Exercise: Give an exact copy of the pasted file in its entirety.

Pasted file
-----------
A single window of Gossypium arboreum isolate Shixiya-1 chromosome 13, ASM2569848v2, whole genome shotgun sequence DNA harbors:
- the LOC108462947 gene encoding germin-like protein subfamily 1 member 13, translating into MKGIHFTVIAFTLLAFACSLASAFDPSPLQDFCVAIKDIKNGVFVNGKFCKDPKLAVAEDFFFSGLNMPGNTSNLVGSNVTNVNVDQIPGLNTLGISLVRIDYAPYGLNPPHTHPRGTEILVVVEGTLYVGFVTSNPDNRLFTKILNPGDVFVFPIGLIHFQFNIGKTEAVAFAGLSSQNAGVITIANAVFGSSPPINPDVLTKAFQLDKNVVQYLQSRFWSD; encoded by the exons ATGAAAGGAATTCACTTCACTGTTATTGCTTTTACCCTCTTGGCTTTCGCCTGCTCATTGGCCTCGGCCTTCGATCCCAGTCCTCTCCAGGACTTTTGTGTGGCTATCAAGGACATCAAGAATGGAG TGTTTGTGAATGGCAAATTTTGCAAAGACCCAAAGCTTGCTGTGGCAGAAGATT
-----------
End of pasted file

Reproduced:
A single window of Gossypium arboreum isolate Shixiya-1 chromosome 13, ASM2569848v2, whole genome shotgun sequence DNA harbors:
- the LOC108462947 gene encoding germin-like protein subfamily 1 member 13, translating into MKGIHFTVIAFTLLAFACSLASAFDPSPLQDFCVAIKDIKNGVFVNGKFCKDPKLAVAEDFFFSGLNMPGNTSNLVGSNVTNVNVDQIPGLNTLGISLVRIDYAPYGLNPPHTHPRGTEILVVVEGTLYVGFVTSNPDNRLFTKILNPGDVFVFPIGLIHFQFNIGKTEAVAFAGLSSQNAGVITIANAVFGSSPPINPDVLTKAFQLDKNVVQYLQSRFWSD; encoded by the exons ATGAAAGGAATTCACTTCACTGTTATTGCTTTTACCCTCTTGGCTTTCGCCTGCTCATTGGCCTCGGCCTTCGATCCCAGTCCTCTCCAGGACTTTTGTGTGGCTATCAAGGACATCAAGAATGGAG TGTTTGTGAATGGCAAATTTTGCAAAGACCCAAAGCTTGCTGTGGCAGAAGATT